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Los OEM bemoan la declinación médica de la inversión del equipo VC, preocupación sobre impuesto médico del dispositivo

por Brendon Nafziger, DOTmed News Associate Editor | November 07, 2012
President Obama's re-election victory last night — and the Democrats' retention of the Senate — means the Affordable Care Act is likely to survive. And for medical device companies, regardless of whether they support the broader aims of the measure, that means one headache they can count on: the medical device tax.

The 2.3 excise tax on sales of medical equipment, called for by the ACA and set to go into effect in January, is meant to raise some $30 billion to offset part of the costs of expanding insurance coverage. But device companies say the tax, which is applied to revenues and not profits, will lead to layoffs and dry up R&D funding.

And manufacturers of medical imaging equipment cite a new report on venture capital funding as evidence that all is not well in the sector, which has experienced three straight quarters of declining investments.

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The third quarter 2012 MoneyTree Report Venture Capital Investment Report, recently put out by Pricewaterhousecoopers and the National Venture Capital Association, gathers data on VC investments in emerging private companies.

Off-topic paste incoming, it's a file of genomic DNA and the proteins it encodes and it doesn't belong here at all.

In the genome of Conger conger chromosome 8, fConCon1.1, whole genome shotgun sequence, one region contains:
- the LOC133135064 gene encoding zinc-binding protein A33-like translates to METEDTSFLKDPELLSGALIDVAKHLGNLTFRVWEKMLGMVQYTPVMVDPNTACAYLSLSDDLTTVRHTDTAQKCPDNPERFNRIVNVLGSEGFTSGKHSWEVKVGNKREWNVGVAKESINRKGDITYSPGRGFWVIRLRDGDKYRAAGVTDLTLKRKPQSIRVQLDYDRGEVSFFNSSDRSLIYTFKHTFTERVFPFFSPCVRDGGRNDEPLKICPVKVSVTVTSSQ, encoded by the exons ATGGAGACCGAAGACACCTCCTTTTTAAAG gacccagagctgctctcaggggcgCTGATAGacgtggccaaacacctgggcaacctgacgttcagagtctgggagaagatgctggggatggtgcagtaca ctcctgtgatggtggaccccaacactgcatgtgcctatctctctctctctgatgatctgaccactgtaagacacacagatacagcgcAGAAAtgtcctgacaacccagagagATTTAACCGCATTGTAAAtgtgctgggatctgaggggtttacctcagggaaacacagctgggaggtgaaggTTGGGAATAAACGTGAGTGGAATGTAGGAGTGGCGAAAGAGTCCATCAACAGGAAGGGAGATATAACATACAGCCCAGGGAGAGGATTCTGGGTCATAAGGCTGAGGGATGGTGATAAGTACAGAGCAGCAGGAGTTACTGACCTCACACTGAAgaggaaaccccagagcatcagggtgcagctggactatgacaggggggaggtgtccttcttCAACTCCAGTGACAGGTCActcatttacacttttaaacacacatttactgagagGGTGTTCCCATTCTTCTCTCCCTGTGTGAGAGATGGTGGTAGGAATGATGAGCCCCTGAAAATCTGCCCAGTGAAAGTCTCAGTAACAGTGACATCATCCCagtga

The report shows overall investments are down from the previous quarter (but up over the first quarter this year). But the investments in the medical devices and equipment sector are at their lowest level since early 2004, and have experienced a 48 percent decline in dollar value since the same period last year. For the third quarter 2012, investments stood at $435 million across 65 deals, down from $751 million across 89 deals in the third quarter 2011. The investments total also fell over 36 percent from the previous quarter this year, when they stood at $687 million across 89 deals.

The Medical Imaging & Technology Alliance, a trade group representing OEMs that manufacture diagnostic imaging equipment, suggested the tax and other "regulatory uncertainties" were either scaring investors or could hurt cash-strapped companies.

"This report is yet another indication of the economic impact of regulatory uncertainties — such as those created by the impending medical device tax — on device manufacturers and their ability to create well-paying jobs in the United States," Gail Rodriguez, the executive director of MITA, said in a statement.

Legislative efforts have been attempting to scuttle the tax. The House passed a bill to repeal it over the summer, but it was not taken up by the Senate.

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